The Student News Site of Plymouth-Canton Educational Park

The Perspective

The Student News Site of Plymouth-Canton Educational Park

The Perspective

The Student News Site of Plymouth-Canton Educational Park

The Perspective

Dear The Take: Misogynistic comments are making class uncomfortable. Should I drop it?

A microphone composed of the title The Take.
Lucas Gentilia
A microphone composed of the title ‘The Take’.

Dear The Take: Should I drop my auto class? It’s been really hard and whenever I ask for help I face a lot of misogynistic comments. We haven’t even gotten to the nitty gritty work yet and I’m still being looked down upon. 

– Madrigal #2

The first thing you need to ask yourself is how passionate are you about this auto class, and how strongly you want this problem resolved? If both are received with disinterested responses, dropping the class would be the easy answer, but if any part of you says otherwise, staying in the class would be essential. 

When discussing the misogynistic comments, I want to set the record straight that your feelings are valid. Nobody wants to feel degraded or unwanted, especially when you are trying to dive into a new subject. You mention that “whenever I ask for help I face a lot of misogynistic comments,” so in order to focus on the coursework solely, these comments need to be shut down first. Understand no single person can “end” misogyny, so don’t feel pressured to do so, what you want to focus on is finding a way to communicate your feelings and opinions with the other classmates. I suggest writing out a script or an  “I statement” for what you want to express. To learn how to write an “I statement”, you can follow the prompt below:

Before the official interaction, a meeting with your teacher about what you’ve experienced is great in helping your cause. With a support system in the classroom you can receive back up if anything escalates. From there, whatever time you believe your point will get across is the perfect time to create the conversation. Regardless of if they listen or not, your conversation will further cement your ground in the class and set a boundary that cannot be denied.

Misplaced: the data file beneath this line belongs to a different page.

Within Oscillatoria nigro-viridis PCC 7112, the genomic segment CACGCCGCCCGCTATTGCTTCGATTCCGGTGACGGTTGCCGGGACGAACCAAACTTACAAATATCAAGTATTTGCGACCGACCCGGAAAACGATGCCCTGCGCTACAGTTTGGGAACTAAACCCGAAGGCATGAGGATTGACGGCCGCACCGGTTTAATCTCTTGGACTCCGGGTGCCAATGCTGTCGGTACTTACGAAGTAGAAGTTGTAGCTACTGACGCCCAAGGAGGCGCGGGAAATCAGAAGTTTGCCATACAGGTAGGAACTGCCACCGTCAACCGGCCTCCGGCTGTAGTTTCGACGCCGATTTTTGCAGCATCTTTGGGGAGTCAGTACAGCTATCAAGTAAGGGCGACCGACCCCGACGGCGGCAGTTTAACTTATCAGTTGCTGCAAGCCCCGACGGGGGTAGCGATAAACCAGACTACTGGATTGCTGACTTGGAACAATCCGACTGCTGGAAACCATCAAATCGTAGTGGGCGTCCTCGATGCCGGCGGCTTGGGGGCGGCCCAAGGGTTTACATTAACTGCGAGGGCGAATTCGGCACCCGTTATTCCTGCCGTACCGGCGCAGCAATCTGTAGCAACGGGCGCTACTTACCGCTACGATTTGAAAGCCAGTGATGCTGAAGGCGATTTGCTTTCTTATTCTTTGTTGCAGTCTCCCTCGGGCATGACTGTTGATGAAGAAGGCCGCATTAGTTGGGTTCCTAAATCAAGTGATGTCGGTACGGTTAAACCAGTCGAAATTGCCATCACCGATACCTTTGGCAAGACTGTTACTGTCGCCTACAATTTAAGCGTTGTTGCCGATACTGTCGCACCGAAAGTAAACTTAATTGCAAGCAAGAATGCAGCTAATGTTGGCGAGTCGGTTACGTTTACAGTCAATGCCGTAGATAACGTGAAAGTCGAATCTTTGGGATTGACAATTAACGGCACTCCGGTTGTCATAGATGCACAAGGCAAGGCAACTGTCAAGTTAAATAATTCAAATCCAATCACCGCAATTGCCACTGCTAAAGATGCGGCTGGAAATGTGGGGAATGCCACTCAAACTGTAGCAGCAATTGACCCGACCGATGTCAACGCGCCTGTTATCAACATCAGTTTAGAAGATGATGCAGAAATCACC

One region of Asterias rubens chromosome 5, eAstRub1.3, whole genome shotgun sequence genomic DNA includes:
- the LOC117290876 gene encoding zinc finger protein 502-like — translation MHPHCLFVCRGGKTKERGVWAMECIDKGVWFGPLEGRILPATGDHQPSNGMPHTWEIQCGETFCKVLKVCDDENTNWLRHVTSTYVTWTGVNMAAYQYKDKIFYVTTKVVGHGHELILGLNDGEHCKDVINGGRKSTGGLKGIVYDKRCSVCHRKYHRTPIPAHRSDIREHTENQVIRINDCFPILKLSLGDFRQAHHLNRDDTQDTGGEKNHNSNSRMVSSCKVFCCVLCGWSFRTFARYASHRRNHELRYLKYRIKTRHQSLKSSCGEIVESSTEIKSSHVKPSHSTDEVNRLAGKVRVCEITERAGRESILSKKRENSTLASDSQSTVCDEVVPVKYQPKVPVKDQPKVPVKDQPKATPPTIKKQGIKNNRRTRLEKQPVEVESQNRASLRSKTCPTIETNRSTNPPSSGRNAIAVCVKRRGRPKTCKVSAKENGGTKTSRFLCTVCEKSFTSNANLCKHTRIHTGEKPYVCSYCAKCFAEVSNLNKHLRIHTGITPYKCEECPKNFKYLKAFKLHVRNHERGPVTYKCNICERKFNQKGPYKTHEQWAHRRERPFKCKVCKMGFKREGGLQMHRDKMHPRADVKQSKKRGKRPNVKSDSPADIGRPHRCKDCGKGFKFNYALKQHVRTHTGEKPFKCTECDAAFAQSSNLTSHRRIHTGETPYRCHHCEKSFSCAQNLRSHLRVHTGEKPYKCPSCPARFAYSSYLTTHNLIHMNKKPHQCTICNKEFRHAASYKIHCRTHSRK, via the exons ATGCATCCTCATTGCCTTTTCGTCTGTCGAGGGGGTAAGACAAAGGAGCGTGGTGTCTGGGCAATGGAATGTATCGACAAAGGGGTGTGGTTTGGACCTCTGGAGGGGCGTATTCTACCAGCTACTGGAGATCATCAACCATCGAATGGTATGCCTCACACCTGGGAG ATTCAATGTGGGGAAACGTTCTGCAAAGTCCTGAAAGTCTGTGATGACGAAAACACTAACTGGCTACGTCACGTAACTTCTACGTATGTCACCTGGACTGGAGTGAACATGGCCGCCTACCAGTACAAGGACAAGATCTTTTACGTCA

When it comes to the actual coursework, agency outside of the classroom is necessary. Reviewing certain concepts with your teacher during lunch (or their free period), working with friends that specialize in the subject, or reaching out to other students to create a study group can help build confidence with yourself and the subject. Continuously going over past classwork via YouTube and quizlet can also help grasp the courses’ foundations. With less chaos in the class, and more confidence within the subject, you should see the class’ difficulty slowly chip away. 

Overall, everything you do should be at your own speed. Dealing with academic challenges can be hard and the steps towards progress are not always linear. But as long as you are moving forward at your own pace, you are still on the right path. Give yourself some leniency. And remember to keep your head up; don’t let them tip your crown.    

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About the Contributors
Sloan Shackelford, Co-Managing Editor
Sloan Shackelford is a Plymouth senior who made her start in journalism at the beginning of her junior year. Starting out as a student in the school’s Intro To Journalism class, Sloan, with the help of her supportive teacher and her newly developed skills, published her first article "The P-CEP Park Players: Back to perform with all that jazz. "Since then, Sloan has written more articles and collaborated with fellow writer Jash Sarveshkumar. Outside of journalism, Sloan enjoys screenplays and films, both bad and good. Sloan hopes to improve the flexibility of her craft for the future to come.
Lucas Gentilia, Business Manager / Sports Editor
Lucas Gentilia is a senior at Salem High School that loves being surrounded by friends and other energetic people. He is involved in all types of activities, including The National Honor Society, Student Council 2024, Link Crew, the Salem Rocks Baseball Team and The Perspective newspaper staff. His life isn’t always centered around school however; he is in love with music, and always has an Airpod in his ear. He enjoys artists like Mac Miller, Mac Demarco and Kendrick Lamar. In addition, he loves weightlifting, golf and watching sports in person whenever he can.

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